Guest Lecturers

Professor Felicia Waldman: The Holocaust & Holocaust Remembrance in Romania

IMG_2333Professor Felicia Waldman (PhD 2001) who is an Associate Professor at the Faculty of Letters, University of Bucharest, was the second gust speaker at the Research Forum during the spring semester. Waldman coordinates the Faculty’s Center for Hebrew Studies and edits its academic journal, Studia Hebraica. She is also an Affiliate Professor of the University of Haifa. Her expertise covers Jewish mysticism, Holocaust education and public policies in Romania and the Romanian Jewish heritage. She published 4 authored and 3 co-edited books and over 40 articles and took part in many international research projects on these topics. She is a member of several international academic societies and deputy head of the Romanian Delegation to the International Holocaust Remembrance Alliance. Her most recent books are Romania, Israel, France: Jewish Trails, Honore Champion, Paris, 2014 (co-edited with Danielle Delmaire and Lucian Zeev Herscovici) and Tales and Traces of Sephardi Bucharest, with Anca Ciuciu Tudorancea, Noi Media Print, Bucharest, 2016.

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Waldman’s presentation topic was Holocaust remembrance in post communist Romania. Waldman opened her talk by explaining what happened during the Holocaust in Romania. The essential point to understanding the Holocaust in Romania is that the fate of the Jews in each province was very different. Jews in the newly annexed territories of Bukovina and Bessarabia tended to be less assimilated and less established and met a more tragic fate than the Jews in old Romania as they were deported to Transnistria. A local fascist party called the Iron Guard or the Legionary Movement was involved in the Romanian government during WWII but the country was under the dictatorship of Ion Antonescu.  There was a history of anti-Semitism in Romania long before WWII but according to Waldman the reasons for it were mostly economic. Jews were not given Romanian citizenship until 1923 but they were stripped of it in 1937. The Romanian government under Antonsecu persecuted and murdered Jews on their own initiative independently of Nazi demands. Due to the dearth of organization and record keeping it is difficult to know how many Jews perished during the Holocaust in Romania but historians estimate the number of victims from 280,000-380,000. Approximately 50% of the Jewish community survived the Holocaust due to their ability to bribe corrupt officials and as a result of Antonescu reversing his decision to allow the Nazis to deport Romanian Jews to death camps in Poland. According to Waldman, Antonescu did not make this reversal on moral grounds but because he was tired of Nazi Germany making demands of him and it became clear to him that the Allies would win the war and he was considered with his reputation and the need to negotiate with the Allies.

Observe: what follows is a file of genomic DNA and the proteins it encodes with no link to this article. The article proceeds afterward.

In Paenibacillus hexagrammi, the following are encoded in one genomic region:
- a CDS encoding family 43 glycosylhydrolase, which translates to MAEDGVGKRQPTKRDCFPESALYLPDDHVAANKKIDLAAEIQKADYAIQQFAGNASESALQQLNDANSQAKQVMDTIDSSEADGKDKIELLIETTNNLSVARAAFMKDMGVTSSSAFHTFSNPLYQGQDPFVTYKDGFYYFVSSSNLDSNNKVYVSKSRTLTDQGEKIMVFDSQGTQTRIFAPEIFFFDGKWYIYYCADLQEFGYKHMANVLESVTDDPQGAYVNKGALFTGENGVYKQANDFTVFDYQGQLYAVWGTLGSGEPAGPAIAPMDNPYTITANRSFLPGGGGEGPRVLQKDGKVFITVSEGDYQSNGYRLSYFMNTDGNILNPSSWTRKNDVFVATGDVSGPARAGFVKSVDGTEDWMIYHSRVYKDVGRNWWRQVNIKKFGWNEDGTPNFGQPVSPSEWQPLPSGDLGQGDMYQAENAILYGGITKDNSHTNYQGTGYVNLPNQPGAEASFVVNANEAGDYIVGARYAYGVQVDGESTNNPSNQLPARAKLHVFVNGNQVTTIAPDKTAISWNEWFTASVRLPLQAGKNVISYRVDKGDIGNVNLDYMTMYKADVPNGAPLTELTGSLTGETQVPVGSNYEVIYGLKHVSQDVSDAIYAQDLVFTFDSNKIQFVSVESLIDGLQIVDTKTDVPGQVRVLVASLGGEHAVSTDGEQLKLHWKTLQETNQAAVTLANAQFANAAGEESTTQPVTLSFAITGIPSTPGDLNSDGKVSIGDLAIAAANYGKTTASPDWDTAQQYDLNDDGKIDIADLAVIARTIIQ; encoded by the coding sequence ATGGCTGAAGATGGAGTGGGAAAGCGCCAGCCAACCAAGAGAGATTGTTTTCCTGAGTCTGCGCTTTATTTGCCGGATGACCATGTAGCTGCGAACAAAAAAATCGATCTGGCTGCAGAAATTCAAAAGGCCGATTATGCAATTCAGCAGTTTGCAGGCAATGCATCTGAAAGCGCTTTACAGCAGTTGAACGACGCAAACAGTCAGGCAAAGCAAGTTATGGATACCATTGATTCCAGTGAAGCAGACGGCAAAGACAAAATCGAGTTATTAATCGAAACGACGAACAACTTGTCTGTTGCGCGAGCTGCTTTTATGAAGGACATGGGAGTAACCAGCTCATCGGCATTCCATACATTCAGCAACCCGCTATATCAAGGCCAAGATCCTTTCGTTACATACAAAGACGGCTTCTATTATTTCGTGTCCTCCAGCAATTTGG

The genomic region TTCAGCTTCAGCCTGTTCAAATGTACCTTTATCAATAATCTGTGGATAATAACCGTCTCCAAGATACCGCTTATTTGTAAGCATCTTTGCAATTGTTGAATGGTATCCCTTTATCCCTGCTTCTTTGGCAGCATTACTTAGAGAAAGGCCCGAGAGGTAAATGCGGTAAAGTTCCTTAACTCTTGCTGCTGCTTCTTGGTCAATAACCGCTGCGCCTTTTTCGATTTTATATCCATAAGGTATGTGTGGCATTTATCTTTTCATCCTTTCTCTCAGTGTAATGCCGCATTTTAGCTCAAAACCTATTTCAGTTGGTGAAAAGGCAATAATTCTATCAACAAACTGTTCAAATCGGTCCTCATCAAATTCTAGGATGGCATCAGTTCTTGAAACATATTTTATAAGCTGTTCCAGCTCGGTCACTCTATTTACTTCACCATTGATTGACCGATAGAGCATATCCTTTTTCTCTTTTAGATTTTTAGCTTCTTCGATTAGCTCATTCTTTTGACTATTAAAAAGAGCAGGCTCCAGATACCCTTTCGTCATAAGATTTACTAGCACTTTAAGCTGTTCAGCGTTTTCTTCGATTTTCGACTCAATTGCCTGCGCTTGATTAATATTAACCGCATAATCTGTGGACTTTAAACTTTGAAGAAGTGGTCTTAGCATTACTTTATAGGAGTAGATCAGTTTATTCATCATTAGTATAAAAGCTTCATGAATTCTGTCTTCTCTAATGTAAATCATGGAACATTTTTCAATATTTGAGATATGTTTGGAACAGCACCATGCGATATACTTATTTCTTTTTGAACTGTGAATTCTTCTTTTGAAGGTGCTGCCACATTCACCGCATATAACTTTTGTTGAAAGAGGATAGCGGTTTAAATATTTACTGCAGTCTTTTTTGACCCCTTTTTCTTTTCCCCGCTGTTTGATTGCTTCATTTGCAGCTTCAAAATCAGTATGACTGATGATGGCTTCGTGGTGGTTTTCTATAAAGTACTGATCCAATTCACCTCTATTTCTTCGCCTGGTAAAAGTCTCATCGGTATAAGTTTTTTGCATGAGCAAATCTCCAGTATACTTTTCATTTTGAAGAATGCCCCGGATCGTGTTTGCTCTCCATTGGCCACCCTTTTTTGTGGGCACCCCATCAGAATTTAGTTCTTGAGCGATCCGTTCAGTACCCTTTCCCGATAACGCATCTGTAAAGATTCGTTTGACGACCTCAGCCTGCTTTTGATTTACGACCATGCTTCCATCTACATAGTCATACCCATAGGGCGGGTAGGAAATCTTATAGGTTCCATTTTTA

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The second half of Waldman’s talk was focused on Holocaust remembrance in Romania from the post war period to the present. The communist regime that gained power after the war was focused on self-legitimization and rewriting history to focus on liberation against Nazi fascist. Ant-Semitism and the Holocaust disappeared from this narrative. In 1965 after Ceausescu came to power a change occurred. The historical narrative became less Marxist-Leninist and more nationalist. As a result, Antonescu was resurrected as a hero of Romania. His fascism and anti-Semitism was downplayed and blamed on the Nazis. The term the fate of Romanian Jews was used which is representative of the denial of a Romanian Holocaust. The Romanian government was shown in a positive light as an entity that tried to save Jews while the murder of the Jews was blamed on Nazi Germany.

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The rise of extremist and right wing parties in the post-communist era continued the revival of Antonescu and the Iron Guard. In 1998 the Ministry of Education attempted to reform the education system and mandated Holocaust Education for the first time. Teachers were able to choose from a few approved textbooks, however many of them contained misinformation. In 2001 Romania promised to pass a law banning Holocaust denial and the cult of war criminals in order to become a member of NATO, not out of moral conviction. The law was not applied and no one was punished under the law. In fact, the Academy of Sciences declared that the Iron Guard is not a fascist party under the law. In 2002 the definition of the Holocaust that was issued only includes Nazi Germany as the perpetrator and thus continues to deny the Holocaust in Romania. Waldman stated that the authorities in Romania generally say the right thing but do nothing. However, the International Commission became the official position in 2005 and it seems that in recent years Romania has made progress to a more historically accurate remembrance of the Holocaust that accepts Romanian responsibility. It was interesting for our students to hear about the history and changing memory of the Holocaust in a country that generally gets less attention.

Interested in applying for our MA in Holocaust Studies Program?  You can find the application and more information at our website: http://holocaust-studies.haifa.ac.il/

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